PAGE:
Three years ago in the summer of 2014, Narendra Damodar Modi took the oath of office and secrecy as Prime Minister of India. The Bharatiya Janata Party came to power after a long gap of ten years with a new face and new agenda: Development. People indeed saw hope in Modi and voted him and his party wholeheartedly in the hope of having a prime minister who would indeed bring about a radical change in their lives. Indeed people were tired of the scams of the UPA government and a rather docile prime minister who spoke to them only on the Independence Day and the Republic day. In Modi, they saw a great orator and communicator who talked to them in their own language.
People identified with him, people supported him and of course, believed him. Now that three years are gone it is time to take stock of how the Prime Minister Narendra Modi has fared on the expectations of the people.
Indeed, it is not easy to evaluate the work of a prime minister as his work is supported and executed by many others and he cannot be blamed for wrongdoings or lethargy of the system of governance. However, it would be prudent enough to look at the initiatives that were taken by the Modi government with good intentions, whether they bore fruit is another question.
The major achievement of the Modi government has been to mobilize people through his speeches and programs that directly connect with the common man. Be it ‘Swachh Bharat Abhiyan, ‘Digital India’ or ‘Beti Bachao, Beti Padhao’, the prime minister’s voice finds echo even in the remote corners of the country and that is indeed a big achievement. People may argue whether India is any cleaner now? Well, may be yes may be not, but no one can question the efficacy of the policy decision to make toilets in every home, to sensitize people about hygiene and make them conscious about the need to get their daughters educated.
Similarly, another of Modi’s cherished program of skill development and entrepreneurship for which a new ministry has been created is worth mentioning here. It is also an important step to transform the economy from the rural to urban and provide meaningful employment to the young Indians who are now two-thirds of the total population. Skill development is indeed an extensive programme whose results would not come immediately but a beginning has definitely been made in the right direction.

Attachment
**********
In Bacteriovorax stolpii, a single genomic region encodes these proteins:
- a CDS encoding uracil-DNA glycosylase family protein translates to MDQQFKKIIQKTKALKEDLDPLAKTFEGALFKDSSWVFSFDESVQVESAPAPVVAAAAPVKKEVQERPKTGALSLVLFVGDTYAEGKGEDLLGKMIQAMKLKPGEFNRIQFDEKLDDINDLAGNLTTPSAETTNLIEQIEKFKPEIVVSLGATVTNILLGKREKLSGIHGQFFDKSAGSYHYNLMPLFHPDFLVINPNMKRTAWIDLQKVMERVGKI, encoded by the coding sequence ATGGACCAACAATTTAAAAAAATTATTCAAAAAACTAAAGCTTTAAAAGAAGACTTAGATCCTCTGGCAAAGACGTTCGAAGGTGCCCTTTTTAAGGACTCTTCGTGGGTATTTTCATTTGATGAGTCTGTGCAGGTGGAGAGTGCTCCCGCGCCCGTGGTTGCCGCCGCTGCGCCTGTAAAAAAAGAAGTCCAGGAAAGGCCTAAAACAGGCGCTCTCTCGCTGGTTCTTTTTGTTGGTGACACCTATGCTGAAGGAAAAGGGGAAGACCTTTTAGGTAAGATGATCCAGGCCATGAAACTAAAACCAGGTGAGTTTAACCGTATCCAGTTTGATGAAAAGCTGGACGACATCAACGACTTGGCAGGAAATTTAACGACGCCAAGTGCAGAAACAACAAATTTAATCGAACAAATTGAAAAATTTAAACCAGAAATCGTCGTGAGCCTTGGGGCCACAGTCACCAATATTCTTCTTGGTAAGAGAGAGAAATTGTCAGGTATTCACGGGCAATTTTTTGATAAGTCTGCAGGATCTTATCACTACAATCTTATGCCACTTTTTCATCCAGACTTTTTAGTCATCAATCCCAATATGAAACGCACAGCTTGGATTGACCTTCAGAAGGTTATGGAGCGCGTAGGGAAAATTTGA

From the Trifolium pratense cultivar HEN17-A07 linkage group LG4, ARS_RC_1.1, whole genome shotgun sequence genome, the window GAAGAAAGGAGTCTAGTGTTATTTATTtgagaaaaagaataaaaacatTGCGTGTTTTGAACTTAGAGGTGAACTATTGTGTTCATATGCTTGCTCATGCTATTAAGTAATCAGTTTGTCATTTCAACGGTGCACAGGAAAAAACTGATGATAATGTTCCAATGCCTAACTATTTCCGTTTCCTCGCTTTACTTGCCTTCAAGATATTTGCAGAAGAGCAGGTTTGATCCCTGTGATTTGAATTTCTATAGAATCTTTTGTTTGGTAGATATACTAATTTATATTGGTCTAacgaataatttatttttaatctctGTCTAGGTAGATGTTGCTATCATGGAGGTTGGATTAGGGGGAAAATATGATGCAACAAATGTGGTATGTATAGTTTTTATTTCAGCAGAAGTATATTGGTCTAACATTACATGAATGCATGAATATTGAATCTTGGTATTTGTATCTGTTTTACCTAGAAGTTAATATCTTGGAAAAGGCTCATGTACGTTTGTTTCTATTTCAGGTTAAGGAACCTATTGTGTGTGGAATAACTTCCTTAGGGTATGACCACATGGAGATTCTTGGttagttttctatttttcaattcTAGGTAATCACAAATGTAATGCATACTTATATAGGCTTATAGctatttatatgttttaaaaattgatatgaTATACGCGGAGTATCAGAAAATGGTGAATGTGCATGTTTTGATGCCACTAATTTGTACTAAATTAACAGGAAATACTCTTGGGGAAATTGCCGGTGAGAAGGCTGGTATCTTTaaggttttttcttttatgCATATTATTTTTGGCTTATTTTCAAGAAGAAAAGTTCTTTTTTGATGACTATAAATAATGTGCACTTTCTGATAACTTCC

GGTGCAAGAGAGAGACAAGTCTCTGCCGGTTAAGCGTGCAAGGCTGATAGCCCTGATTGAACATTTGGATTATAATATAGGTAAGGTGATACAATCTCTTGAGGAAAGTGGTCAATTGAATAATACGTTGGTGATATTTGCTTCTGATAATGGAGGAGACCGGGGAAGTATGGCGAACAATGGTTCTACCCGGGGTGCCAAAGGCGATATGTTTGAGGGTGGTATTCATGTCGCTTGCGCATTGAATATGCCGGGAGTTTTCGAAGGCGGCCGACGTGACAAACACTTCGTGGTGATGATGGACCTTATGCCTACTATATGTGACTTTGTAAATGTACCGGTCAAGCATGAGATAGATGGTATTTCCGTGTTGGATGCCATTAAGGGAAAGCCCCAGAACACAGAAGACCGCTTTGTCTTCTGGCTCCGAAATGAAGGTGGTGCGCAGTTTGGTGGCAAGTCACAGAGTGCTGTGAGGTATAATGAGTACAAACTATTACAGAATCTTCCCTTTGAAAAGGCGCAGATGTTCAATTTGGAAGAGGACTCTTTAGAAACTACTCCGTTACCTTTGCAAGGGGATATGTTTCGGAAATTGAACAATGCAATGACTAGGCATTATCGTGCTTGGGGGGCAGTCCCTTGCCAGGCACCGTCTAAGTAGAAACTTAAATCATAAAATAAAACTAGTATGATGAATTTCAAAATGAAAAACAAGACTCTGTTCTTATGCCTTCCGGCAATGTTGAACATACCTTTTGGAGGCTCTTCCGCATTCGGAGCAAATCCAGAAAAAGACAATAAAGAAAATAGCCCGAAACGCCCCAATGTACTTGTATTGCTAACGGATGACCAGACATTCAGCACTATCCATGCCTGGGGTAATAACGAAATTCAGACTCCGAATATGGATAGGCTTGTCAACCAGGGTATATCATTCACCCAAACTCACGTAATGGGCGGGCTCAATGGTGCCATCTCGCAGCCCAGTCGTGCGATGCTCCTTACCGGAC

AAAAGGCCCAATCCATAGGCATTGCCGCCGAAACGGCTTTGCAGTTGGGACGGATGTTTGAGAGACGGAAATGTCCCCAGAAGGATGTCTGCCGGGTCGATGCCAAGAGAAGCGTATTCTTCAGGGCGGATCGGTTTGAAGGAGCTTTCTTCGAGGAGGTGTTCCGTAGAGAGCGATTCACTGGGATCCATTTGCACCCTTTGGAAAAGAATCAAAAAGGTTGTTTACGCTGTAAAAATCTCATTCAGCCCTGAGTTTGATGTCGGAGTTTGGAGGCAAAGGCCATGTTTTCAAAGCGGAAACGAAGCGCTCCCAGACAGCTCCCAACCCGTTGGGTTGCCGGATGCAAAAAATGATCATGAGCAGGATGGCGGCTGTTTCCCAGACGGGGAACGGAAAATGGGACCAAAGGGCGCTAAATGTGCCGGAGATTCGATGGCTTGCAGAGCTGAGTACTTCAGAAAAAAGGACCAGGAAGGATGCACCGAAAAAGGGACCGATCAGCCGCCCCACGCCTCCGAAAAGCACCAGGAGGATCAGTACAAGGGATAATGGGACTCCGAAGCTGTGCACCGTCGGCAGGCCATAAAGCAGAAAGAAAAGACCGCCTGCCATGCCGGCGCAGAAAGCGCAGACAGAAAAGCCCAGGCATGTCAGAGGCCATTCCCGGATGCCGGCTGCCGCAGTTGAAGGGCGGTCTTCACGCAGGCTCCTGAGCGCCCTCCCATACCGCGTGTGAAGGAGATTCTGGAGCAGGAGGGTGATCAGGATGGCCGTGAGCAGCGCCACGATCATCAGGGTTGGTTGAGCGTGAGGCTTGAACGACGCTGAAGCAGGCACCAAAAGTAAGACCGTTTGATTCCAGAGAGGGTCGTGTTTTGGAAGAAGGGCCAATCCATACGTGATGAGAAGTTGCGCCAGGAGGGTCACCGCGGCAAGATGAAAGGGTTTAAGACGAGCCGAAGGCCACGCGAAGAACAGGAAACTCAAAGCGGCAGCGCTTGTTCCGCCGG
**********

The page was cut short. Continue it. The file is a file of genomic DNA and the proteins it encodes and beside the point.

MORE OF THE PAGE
On the international front, Modi has indeed succeeded in projecting India’s image as an emerging and vibrant nation which is confident and passionate about world peace and harmony. Through International Yoga Day and other such programmes that message has indeed gone out. Modi has also done well to isolate Pakistan on terrorism and got support from international leaders. However, it would be an exaggeration to say that Pakistan has been tamed and the relations are peaceful with the neighbours. Both Pakistan and China are fomenting trouble at the borders. But that is not any government can do much about. One has to take recourse to diplomacy and that is being done by the Modi government.
Next important area to discuss is the economy. That is the gray area the Modi government has not done any significant work in. Though today inflation is under check, rupees is stable against dollar and business sentiment is positive but that may be due to other reasons and not due to the government policies.
The actual outcome of the demonetization drive is yet to be known. The unemployment is on the rise and so is the cost of living despite low inflation. Though the opening of zero balance accounts of the millions of people was in principle a good idea so that the masses could be brought into the banking system but it did not work to the desired extent. The banking system is under pressure. The populist measures of loan waiver and the like not only strain the banking system but also empty the coffers of the government. The money that should have gone for the welfare schemes goes into doling out largesse to woo the electorate.
Similarly, the Prime Minister’s dream of digital India is still much ahead of its time. The whole of India still cannot afford to go digital and cashless. When we say it can be done we forget the vast expanse of the country and the fact that one-third of Indians go to bed without two square meals a day. Owning an ordinary phone, let alone smartphone is a luxury they can hardly afford. Still, digitalisation sounds good. And that is that.
The Modi government thus has no doubt achieved a lot but it has indeed a long way to go to fulfil its promise of inclusive development, “Sabka Saath Sabka Vikas.”